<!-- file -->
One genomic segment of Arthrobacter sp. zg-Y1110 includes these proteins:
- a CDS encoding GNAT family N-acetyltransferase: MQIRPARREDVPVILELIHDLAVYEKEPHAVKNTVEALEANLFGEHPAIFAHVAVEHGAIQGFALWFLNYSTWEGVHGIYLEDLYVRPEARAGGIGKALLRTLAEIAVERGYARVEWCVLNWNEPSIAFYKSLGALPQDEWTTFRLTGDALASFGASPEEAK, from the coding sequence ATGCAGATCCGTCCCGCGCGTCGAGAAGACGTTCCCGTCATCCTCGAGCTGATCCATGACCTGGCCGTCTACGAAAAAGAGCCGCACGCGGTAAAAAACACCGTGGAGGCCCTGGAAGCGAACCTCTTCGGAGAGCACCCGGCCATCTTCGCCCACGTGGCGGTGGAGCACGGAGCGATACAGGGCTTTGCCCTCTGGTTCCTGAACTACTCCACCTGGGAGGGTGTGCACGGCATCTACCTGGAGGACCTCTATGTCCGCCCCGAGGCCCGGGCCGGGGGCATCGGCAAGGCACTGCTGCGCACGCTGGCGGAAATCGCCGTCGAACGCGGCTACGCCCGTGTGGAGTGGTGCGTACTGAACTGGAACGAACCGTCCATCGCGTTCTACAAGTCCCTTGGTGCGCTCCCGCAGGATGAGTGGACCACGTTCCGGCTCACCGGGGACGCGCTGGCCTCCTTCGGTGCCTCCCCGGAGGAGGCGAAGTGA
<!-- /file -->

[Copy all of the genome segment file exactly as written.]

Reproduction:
One genomic segment of Arthrobacter sp. zg-Y1110 includes these proteins:
- a CDS encoding GNAT family N-acetyltransferase: MQIRPARREDVPVILELIHDLAVYEKEPHAVKNTVEALEANLFGEHPAIFAHVAVEHGAIQGFALWFLNYSTWEGVHGIYLEDLYVRPEARAGGIGKALLRTLAEIAVERGYARVEWCVLNWNEPSIAFYKSLGALPQDEWTTFRLTGDALASFGASPEEAK, from the coding sequence ATGCAGATCCGTCCCGCGCGTCGAGAAGACGTTCCCGTCATCCTCGAGCTGATCCATGACCTGGCCGTCTACGAAAAAGAGCCGCACGCGGTAAAAAACACCGTGGAGGCCCTGGAAGCGAACCTCTTCGGAGAGCACCCGGCCATCTTCGCCCACGTGGCGGTGGAGCACGGAGCGATACAGGGCTTTGCCCTCTGGTTCCTGAACTACTCCACCTGGGAGGGTGTGCACGGCATCTACCTGGAGGACCTCTATGTCCGCCCCGAGGCCCGGGCCGGGGGCATCGGCAAGGCACTGCTGCGCACGCTGGCGGAAATCGCCGTCGAACGCGGCTACGCCCGTGTGGAGTGGTGCGTACTGAACTGGAACGAACCGTCCATCGCGTTCTACAAGTCCCTTGGTGCGCTCCCGCAGGATGAGTGGACCACGTTCCGGCTCACCGGGGACGCGCTGGCCTCCTTCGGTGCCTCCCCGGAGGAGGCGAAGTGA